I am pretty hard on bad cops. Bad cops deserve to have a lot of wrath thrown their way. In my own 20 year experience of “social policing” in Toronto’s housing projects, I’ve seen a lot of bad cops and a good number of really good cops. I also directly worked with some great people devoted to the ideas and concepts of “social policing,” but can also say there were more than a few occasions I nearly arrested my own backup. In looking back, I probably should have arrested them.
There are far too many police officers today that seem to have no clue about Peel’s Principles, or ideas of bravery, which really means… self control, taking in situations as much as possible, and trying to find the least forceful solution to a situation.
That cop that single-handedly arrested the van driver alleged to have killed ten people is a model police officer. He deserves a medal. He deserves more than a medal; he deserves a national holiday. I am personally familiar with some of the Toronto Police Services training, having taken some of it – and I hated the philosophy that the training was espousing back then, in the 1990’s. I’m not sure who trained this police officer, or whether he had his own ideas and is just a very wise police officer, but he really does deserve more than some accolades for his actions.
People are calling him brave. I don’t know. I have seen the video, and the police officer in question was in a far better situation to see whether it was a gun that the suspect had in his hand. Even watching the video, I can tell it was not a gun, but many other people were fooled by that. At the same time, we can say that the police officer exhibited self-control and professionalism, and it was a job well done. But even if the police officer could tell that it was not a gun, he did not know if there was indeed a gun on the person of the suspect, or any other weapons.
He probably could have shot the suspect. It is likely that most American cops would have. It is likely that some other Canadian cops would have as well. This one did not.
Look, let’s get something straight: Cops ARE paid to be brave. Well, at the very least, they are paid to have some self-control. Some wonder why he did not shoot the suspect – who has been alleged to have killed 10 people. Animals think like that. People that have no understanding of our liberal justice system think like that. It is better that the suspect be brought to justice, than to have been killed.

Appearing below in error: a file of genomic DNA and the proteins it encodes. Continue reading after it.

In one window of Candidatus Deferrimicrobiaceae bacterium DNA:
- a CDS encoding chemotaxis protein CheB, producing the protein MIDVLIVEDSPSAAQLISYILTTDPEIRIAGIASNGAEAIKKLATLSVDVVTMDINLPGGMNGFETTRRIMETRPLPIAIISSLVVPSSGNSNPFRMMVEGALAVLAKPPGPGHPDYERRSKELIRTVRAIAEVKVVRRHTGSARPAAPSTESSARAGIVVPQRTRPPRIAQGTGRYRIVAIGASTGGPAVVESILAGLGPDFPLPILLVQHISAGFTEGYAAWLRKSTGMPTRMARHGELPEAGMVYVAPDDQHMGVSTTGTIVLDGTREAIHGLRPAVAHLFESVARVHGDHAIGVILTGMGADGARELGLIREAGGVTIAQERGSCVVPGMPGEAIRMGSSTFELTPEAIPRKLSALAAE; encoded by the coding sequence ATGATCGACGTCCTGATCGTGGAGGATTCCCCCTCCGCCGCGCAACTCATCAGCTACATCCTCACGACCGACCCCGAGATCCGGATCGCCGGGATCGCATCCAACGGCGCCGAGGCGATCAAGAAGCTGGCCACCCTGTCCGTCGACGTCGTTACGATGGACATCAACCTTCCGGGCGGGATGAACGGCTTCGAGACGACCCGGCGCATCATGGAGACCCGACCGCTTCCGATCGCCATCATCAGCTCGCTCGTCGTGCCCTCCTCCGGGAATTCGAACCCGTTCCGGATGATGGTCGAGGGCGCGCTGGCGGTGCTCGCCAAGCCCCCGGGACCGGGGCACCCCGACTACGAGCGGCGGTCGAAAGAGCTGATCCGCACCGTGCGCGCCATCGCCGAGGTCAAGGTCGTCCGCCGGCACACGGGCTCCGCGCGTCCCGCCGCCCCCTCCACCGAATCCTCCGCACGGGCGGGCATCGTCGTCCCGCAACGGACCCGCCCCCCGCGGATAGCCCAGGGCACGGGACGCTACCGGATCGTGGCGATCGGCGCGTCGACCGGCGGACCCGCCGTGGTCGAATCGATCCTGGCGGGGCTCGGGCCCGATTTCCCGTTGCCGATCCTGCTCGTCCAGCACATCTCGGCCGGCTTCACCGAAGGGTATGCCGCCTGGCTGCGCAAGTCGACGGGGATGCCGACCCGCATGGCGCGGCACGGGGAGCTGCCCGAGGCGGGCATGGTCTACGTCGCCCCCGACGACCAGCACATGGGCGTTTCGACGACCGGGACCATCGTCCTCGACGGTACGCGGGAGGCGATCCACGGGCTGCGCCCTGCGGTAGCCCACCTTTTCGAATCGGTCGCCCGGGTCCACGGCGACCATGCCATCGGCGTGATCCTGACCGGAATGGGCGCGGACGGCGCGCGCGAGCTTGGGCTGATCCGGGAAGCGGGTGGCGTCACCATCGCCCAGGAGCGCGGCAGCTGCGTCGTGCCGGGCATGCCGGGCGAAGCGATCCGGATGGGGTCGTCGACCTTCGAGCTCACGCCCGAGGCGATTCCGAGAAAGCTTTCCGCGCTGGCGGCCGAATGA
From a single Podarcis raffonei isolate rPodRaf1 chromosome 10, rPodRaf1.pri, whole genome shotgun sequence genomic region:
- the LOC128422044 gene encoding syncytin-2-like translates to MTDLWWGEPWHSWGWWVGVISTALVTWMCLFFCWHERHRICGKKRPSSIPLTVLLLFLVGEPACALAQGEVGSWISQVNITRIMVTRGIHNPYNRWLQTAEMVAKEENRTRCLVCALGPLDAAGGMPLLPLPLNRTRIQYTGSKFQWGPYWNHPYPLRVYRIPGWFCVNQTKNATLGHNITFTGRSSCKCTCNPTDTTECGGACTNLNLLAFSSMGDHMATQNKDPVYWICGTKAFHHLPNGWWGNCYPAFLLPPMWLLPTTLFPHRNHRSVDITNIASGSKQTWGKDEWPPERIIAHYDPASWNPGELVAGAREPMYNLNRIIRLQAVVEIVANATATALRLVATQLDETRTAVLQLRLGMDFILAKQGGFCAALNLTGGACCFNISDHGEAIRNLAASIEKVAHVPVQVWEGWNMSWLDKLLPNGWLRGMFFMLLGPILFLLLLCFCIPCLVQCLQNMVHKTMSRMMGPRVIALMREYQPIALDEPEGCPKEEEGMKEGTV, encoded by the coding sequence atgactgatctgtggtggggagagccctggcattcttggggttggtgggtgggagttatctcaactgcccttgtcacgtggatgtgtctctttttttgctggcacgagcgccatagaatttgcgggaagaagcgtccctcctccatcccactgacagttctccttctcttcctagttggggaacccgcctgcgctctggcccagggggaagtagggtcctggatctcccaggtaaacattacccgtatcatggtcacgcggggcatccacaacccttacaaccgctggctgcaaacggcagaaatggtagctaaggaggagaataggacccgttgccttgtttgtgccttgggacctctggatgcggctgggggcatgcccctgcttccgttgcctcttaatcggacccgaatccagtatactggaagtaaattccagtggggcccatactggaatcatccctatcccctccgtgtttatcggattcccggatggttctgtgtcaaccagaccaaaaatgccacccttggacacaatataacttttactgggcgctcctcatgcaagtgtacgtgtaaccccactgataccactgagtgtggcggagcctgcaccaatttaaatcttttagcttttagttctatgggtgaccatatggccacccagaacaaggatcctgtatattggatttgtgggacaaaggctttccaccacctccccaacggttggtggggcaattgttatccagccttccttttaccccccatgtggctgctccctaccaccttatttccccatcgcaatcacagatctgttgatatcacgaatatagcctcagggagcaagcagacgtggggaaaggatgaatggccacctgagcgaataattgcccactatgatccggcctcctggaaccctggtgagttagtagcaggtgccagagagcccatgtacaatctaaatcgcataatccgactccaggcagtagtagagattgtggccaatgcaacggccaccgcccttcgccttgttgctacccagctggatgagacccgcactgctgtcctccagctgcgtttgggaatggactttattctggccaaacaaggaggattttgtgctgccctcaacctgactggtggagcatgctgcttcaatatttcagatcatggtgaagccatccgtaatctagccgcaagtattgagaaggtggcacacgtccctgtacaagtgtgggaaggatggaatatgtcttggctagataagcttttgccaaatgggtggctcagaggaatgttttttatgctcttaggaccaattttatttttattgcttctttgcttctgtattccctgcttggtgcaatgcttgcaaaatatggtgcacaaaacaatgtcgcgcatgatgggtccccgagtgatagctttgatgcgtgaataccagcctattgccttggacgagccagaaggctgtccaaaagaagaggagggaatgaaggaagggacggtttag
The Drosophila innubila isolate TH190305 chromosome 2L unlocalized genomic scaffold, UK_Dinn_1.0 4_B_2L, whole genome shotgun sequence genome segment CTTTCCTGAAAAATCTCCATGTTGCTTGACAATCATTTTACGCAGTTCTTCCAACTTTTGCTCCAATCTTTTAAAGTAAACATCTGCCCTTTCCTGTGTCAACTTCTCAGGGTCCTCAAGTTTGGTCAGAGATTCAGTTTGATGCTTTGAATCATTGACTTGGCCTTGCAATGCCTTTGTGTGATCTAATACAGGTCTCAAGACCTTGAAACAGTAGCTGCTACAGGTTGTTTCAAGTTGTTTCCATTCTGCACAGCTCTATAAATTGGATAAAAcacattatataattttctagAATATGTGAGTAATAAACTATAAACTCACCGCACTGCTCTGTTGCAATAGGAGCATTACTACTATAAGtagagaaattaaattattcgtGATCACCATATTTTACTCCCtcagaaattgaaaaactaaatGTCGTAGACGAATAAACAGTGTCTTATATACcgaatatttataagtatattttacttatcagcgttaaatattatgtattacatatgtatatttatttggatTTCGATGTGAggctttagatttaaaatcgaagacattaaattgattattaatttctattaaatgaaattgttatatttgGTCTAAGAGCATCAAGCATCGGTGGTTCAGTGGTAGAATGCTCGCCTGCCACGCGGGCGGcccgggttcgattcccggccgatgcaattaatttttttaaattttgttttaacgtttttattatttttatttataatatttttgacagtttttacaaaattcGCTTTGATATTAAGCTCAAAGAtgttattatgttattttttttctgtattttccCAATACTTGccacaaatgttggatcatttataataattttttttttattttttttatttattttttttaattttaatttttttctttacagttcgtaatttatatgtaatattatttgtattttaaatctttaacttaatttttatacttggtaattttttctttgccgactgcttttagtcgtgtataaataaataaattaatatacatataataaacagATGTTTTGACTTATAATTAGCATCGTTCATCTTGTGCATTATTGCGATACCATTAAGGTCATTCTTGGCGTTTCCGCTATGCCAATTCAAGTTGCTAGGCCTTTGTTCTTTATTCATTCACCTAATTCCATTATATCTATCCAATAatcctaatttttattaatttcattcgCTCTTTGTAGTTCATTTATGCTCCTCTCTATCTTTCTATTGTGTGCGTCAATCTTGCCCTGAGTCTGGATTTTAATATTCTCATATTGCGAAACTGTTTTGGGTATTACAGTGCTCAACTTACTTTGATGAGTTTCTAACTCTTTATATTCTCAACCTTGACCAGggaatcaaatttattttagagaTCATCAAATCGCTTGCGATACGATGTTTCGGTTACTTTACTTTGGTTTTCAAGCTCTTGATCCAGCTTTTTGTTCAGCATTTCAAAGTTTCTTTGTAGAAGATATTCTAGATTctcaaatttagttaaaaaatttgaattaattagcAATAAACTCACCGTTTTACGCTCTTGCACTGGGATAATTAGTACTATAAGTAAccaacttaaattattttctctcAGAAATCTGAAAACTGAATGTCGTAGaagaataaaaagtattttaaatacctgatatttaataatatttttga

If there was a time to kill the suspect, it was earlier on his rampage, to prevent more killing. At the point the police officer had him in his sights, there was no immediate need to stop a further killing (unless it was to shoot the police officer).
I personally know what it is like to face someone with a gun. Or a gang with knives, and having them lunge towards my belly. I know the adrenaline, combined with fear, combined with trying to get back “self-control” that the police officer probably went through, today. He did his job, and he did it very well. And we should be absolutely appreciative of police officers like that. I would like to know that police officer’s name myself and send him a personal letter of thanks. But I would bet that he is the type of police officer that does not want attention; he just wants to do a good job. But nevertheless, he ought to be recognized for his common-sense, his wisdom, his self-control, and he should be held up as a model for what policing really is about.
His job was not to avenge for the killings. His job was to do his best to bring a suspect to justice. Despite his fears, his probable questions in his own mind that flashed through, “Do I have to shoot this guy?” And he did his job, spectacularly. He arrested the suspect, alive. On his own.
He is probably having his own PTSD issues right now. I know what those are like, and I wish we had the resources “back in the day” to deal with that, but we did not. I hope he gets all the help to deal with that, and hope he is back on the job that he probably loves, as a professional, as soon as possible.
Is the man a hero? That’s a tough question because he acted in the way we would want paid professionals to act. He’s a hero for being able to use self-control, wisdom, and then turned that into bravery, when many others would not. I’m hesitant to call him a “hero” in that regard, but I have no hesitation in saying that he is a model police officer.
It is rare today, with the inundation of news we hear about other police officers NOT acting with self-discipline and wisdom, to see this kind of police response.
What we saw today, by a police officer, was actually…. beautiful. It is horrible and ugly that he had to do what he did, but he responded beautifully.
I don’t know his name. I wish I did, and I’d send him my own personal congratulations on a fantastic work of policing.